‘So Panshak,’ Hajia leaned on the balustrade and looked at me, ‘how much do you earn?’

My heart sank. Wasn’t my salary  a private matter? Why was she asking me about my salary?

I gulped. ‘My salary is Four Hundred and Twenty Eight Thousand Naira after— ’

‘No’ she muttered back, ‘…I didn’t ask you about your salary.

At this point, I was taking aback, somewhat confused by the whole salary-earning query. I mean, weren’t they the same thing? But then, she sensed my plight and gestured me to follow her up the stairs.

As I followed Hajia to the top of the first flight of stairs, we were met by the prying eyes of an elderly man, smiling from ear to ear, in a portrait hung on the wall, between the first flight and the next flight of stairs. The wrinkles on his face made me put the man in his eighties…Haija’s father perhaps.

‘Who is he ma?’ I asked trying to restore the flow of communication but in a more comfortable direction..

‘Oh that’s Baba…my late husband,’ Hajia’s eyes twinkled with warmth. ‘And for your sake, I wish he were still alive to take you on this journey as he did me thirty-seven years ago.’

‘I didn’t ask about your salary,’ the Old Lady held up her hands, ‘and please, don’t feel uncomfortable; it’s not a bad salary. It’s just that I asked how much you earn. And here’s the difference.’ She paused and then continued, ‘How much comes to you from all your income sources at the end of the month? Is it the same figure as you mentioned earlier?’

‘Yes Hajia,’ I replied.

‘Okay,’ the Old Lady said, ‘and how much is that per hour?’

I pulled out my phone and clicked on the calculator icon quickly, ‘…about Two Thousand and Sixty Five Naira per hour ma’ I replied.

She laughed, as if to say, I didn’t know what I was saying. ‘Sorry, how did you come about that figure?’

‘Simple’, I responded, ‘I just divided my salary by the eight hours I put in every day; twenty days a month.’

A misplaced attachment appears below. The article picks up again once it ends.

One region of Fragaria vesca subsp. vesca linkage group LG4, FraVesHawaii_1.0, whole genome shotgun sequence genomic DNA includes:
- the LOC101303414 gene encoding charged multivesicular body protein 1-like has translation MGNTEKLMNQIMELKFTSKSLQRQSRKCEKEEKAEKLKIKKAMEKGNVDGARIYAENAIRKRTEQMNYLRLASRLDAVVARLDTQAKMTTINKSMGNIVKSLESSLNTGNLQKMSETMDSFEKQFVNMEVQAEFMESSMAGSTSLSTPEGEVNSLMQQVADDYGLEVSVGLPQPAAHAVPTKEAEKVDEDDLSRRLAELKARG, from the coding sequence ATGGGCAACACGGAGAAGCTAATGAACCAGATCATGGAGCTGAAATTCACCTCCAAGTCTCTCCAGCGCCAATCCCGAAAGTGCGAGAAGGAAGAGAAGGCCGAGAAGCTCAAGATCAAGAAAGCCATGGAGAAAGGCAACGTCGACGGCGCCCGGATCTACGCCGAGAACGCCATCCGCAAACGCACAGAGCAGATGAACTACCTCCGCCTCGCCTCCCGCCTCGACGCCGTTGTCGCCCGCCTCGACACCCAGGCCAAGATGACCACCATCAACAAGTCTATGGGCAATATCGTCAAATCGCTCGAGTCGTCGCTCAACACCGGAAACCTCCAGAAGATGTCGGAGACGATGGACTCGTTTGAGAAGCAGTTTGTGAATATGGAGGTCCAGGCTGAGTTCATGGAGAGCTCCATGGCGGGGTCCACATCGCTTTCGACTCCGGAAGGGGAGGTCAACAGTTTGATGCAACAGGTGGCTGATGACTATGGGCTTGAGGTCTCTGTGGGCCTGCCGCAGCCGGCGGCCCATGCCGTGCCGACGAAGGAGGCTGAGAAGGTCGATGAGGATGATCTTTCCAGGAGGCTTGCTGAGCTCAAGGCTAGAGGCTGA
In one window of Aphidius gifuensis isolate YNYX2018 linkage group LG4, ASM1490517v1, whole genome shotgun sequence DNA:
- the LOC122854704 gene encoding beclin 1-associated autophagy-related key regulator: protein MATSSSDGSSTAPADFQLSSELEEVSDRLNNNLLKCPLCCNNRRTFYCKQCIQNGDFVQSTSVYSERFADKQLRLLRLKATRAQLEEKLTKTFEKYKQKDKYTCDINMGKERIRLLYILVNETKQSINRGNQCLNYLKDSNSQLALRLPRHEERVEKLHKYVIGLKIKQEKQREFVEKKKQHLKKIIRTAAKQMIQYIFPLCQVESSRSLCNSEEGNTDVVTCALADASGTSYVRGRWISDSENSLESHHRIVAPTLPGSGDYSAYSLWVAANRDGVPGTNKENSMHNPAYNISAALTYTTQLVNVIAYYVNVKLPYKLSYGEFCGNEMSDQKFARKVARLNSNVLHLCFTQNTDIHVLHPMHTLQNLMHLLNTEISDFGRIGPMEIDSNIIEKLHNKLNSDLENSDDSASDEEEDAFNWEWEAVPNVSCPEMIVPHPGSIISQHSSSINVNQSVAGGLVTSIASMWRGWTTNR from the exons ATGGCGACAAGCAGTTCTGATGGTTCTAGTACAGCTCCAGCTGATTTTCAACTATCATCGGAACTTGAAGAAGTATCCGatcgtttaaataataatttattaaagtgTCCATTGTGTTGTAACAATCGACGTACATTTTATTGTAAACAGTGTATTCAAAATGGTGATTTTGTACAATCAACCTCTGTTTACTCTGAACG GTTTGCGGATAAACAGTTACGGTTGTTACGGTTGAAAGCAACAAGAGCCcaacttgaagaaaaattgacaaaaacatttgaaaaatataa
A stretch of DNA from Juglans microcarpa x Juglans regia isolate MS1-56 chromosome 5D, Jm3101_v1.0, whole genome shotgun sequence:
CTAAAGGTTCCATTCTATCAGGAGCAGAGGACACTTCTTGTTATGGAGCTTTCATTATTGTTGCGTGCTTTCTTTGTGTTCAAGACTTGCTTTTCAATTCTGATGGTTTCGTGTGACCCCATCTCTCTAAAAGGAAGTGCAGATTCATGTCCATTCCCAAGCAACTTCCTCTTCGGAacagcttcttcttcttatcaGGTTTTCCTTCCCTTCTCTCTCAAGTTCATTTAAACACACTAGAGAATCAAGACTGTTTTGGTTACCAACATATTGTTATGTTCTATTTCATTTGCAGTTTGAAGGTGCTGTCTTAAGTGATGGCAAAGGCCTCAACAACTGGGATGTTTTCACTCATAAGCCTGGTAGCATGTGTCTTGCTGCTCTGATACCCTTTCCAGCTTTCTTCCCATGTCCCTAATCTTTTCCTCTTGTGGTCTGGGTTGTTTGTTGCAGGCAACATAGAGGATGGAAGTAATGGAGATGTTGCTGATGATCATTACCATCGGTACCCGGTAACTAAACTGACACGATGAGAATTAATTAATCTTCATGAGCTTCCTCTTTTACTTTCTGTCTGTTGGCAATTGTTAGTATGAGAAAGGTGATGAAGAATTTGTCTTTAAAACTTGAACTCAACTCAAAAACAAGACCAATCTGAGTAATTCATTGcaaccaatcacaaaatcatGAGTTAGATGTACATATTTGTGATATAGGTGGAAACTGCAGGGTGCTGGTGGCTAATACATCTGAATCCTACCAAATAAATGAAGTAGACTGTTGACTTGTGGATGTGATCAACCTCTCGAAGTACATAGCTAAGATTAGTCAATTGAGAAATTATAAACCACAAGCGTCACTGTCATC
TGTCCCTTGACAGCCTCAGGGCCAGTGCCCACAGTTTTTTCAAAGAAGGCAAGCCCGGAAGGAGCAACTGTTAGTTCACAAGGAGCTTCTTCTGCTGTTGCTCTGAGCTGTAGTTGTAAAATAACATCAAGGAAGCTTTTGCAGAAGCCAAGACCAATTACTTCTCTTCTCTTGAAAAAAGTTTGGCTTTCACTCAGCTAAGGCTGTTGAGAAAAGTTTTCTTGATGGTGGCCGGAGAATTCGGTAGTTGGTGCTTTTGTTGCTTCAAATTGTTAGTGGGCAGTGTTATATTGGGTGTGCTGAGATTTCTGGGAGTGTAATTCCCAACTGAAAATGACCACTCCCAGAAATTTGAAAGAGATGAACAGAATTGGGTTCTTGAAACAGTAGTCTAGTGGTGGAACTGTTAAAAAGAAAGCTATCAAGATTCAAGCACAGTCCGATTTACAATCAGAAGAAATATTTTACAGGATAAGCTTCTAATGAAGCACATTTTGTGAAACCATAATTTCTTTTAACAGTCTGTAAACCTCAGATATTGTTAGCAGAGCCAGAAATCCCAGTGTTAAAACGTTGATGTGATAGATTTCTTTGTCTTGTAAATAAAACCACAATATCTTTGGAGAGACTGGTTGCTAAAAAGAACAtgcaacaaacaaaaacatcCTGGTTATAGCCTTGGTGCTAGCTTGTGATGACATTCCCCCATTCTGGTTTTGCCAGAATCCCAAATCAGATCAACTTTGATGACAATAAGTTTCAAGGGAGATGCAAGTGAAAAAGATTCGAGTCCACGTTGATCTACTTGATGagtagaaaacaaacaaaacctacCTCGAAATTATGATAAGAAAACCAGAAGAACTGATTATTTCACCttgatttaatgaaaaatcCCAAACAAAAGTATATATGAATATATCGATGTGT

The Old Lady peered at me, laughed and continued striding up the stairs.

At this point, I blanched, dumbfounded, and just tailed her like a little poodle until we reached the top of the second flight of stairs. We were now standing in front of a large mahogany double-door, etched with a contemporary Venetian glass design.

‘After we have had those documents signed, I want to share some of Baba’s secrets to attaining wealth with you,’ she said with a smile and then continued, ‘he called them The Quintet’

‘The Quintet…As in five?’ I asked.

‘The Quintet as in five,’ The Old Lady replied. ‘There are five mental shifts every human being must make to become wealthy…but we’ll get to that, don’t worry.

Hajia opened the door to the living room; I began to step inside—and stopped dead in my tracks. What on earth? This was like no sitting room I had ever seen. I had expected furnishing similar to the sitting room downstairs, white sofas, glass center-tables and a gorgeous chandelier. Instead, the room was literally outfitted in gold from the chairs, to the curtains, the stools and coffee tables; the two chandeliers at one end of the room dazzling above a sprawling sixteen-seater dining table and the grand piano at the other end—all were either colored gold or gold-plated….